Coggeshall: The term 'Coggeshall Job' to describe a ludicrous piece of work is said to have originated one day when Coggeshall's town clock struck 11 times instead of 12 times at noon. When word came later from Lexdon near Colchester, that the clock there had given an extra chime and struck 12 times at 11 o'clock, a Coggeshall man reputedly set off with a horse and trap to bring back the missing stroke.
Coggeshall is haunted by the ghost of a 16th century woodcutter named Robin, who is said to have carved a beautiful image called the 'Angel of the Christmas Mysteries' The statue was hidden during the Reformation and never found afterwards. Robin's ghost has been reported near a brook, known locally as Robin's Brook, and the blows of his ghostly axe have been heard at a distance.
Colchester: The town derives its name from an encampment built by the Romans on the River Colne. Local tradition, however, associates the name with the legendary British king, Old King Cole, the 'merry old soul' of popular rhyme. Geoffrey of Monmouth, the 12th century historian, relates that King Cole was the father of the Roman emperor Constantine, and gave his name to the town of Colchester.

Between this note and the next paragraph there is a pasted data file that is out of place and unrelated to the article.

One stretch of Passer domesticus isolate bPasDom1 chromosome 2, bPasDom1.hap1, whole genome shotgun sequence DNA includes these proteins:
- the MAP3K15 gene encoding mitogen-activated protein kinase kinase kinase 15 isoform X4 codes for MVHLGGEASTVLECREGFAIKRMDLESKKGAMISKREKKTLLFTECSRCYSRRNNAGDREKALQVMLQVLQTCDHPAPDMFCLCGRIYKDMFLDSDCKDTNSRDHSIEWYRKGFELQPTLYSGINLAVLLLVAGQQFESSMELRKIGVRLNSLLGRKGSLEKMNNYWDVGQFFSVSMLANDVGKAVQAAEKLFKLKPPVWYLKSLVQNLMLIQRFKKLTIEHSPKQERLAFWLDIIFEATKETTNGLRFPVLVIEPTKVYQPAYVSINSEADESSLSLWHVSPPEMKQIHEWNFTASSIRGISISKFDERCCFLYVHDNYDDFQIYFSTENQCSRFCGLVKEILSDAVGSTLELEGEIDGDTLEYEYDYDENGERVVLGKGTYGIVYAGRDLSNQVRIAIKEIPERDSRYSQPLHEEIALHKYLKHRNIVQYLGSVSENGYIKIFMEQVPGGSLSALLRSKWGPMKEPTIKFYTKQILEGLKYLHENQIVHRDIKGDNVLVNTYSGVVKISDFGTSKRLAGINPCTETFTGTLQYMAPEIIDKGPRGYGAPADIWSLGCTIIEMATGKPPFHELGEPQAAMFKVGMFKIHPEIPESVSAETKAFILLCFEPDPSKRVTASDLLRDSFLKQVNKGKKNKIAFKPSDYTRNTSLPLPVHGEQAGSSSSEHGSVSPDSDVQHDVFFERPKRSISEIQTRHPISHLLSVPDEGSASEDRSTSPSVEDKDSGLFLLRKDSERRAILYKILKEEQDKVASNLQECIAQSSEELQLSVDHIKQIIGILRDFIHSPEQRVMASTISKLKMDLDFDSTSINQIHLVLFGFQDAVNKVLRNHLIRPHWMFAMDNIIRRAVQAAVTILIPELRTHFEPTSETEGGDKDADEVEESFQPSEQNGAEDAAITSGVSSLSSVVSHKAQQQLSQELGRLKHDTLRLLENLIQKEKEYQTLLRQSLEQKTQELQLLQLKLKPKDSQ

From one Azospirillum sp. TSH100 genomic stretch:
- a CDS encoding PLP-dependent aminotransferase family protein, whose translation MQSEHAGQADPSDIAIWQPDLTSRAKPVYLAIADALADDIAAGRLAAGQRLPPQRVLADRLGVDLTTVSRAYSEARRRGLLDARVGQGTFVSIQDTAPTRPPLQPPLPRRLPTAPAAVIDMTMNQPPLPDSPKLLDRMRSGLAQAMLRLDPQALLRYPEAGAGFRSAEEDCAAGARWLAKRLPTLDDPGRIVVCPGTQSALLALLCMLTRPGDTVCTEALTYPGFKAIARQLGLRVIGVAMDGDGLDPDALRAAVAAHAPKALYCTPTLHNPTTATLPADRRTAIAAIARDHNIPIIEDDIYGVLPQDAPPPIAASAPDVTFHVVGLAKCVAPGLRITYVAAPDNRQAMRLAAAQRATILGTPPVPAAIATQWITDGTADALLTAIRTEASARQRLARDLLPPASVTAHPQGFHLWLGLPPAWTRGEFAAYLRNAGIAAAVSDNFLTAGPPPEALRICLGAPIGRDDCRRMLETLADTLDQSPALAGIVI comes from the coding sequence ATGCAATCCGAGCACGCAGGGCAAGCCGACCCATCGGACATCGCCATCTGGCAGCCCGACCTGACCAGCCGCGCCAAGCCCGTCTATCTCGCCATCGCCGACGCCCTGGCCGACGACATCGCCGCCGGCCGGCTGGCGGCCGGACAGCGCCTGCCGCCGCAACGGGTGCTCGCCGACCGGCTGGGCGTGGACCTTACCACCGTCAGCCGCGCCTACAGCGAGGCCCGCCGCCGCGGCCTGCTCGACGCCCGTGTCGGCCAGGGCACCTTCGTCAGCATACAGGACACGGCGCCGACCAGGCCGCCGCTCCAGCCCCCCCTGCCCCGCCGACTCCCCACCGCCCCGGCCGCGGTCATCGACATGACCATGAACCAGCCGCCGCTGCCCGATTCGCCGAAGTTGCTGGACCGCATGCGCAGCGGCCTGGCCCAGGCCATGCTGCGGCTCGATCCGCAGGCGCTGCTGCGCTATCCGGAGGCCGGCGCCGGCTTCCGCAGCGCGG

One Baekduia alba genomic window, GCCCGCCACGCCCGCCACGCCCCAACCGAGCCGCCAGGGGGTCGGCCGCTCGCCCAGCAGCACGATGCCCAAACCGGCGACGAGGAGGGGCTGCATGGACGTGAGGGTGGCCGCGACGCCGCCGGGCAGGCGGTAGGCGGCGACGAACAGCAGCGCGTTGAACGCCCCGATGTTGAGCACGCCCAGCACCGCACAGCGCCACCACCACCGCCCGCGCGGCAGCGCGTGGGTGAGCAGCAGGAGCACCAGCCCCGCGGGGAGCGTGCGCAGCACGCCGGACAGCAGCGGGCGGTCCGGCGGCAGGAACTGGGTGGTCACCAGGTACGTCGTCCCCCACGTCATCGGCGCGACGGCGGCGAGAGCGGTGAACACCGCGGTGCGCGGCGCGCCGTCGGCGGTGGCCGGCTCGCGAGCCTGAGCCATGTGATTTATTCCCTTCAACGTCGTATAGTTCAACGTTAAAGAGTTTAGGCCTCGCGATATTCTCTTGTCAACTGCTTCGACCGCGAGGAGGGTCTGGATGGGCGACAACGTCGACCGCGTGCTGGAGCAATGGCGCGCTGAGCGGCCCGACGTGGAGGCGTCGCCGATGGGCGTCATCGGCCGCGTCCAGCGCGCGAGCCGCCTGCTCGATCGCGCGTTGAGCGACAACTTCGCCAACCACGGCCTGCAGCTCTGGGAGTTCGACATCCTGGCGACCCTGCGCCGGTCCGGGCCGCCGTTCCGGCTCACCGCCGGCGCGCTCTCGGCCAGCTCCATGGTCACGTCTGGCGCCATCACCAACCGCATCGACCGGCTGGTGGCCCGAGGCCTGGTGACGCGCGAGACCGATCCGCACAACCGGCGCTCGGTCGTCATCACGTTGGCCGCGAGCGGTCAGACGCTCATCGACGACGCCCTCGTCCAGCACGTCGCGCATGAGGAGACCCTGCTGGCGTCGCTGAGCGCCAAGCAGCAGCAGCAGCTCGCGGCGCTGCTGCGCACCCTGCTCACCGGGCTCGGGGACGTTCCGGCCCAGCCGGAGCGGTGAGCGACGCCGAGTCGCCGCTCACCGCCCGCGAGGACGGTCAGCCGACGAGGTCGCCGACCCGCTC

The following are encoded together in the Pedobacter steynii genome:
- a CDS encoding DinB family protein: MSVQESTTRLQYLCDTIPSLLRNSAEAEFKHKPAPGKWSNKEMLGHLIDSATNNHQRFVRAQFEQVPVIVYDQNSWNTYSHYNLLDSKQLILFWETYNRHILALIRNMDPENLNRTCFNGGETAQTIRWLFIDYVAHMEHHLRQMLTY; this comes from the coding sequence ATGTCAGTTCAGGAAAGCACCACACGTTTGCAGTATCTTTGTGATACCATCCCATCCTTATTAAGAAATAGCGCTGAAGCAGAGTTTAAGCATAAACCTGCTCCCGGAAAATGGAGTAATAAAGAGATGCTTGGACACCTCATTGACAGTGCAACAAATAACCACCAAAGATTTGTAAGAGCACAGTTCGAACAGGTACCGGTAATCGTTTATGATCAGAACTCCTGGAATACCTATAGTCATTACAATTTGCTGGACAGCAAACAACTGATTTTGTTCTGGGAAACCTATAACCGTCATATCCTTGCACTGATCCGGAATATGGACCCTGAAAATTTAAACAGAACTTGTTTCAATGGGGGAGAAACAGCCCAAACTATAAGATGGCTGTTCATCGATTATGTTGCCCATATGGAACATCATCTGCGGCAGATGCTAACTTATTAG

The town has long been famous for its oysters, and the season is opened by a traditional festival in early September. The Mayor, civic dignitaries and members of the Fishing Board go by boat to Pyfleet Creek, where the oyster-fattening beds lie. Here the loyal toast is drunk, gingerbread and gin are consumed, and the Mayor makes the first ceremonial oyster dredge of the season. The gingerbread is traditional and may once have been an offering to the local sea god. Following this, on or about October 20, the 400 year-old Oyster Feast takes place. This commemorates the granting by Richard 1 of the River Colne oyster-fishing rights to the town.
Danbury: Satan in the guise of a monk was once blamed for damaging the spire of the Church of St. John the Baptist. According to an old chronicle of 1653, the Walsingham 'Historia Anglicana', the Devil had appeared at the church in 1402 'in the likeness of a Grey Fryer and Thunder'. He broke down the top of the steeple and scattered the chancel, then mounted the altar and sprang from side to side. In departing he passed between the legs of a parishioner 'who soon fell in mortal disease, his feet and part of his legs becoming black'.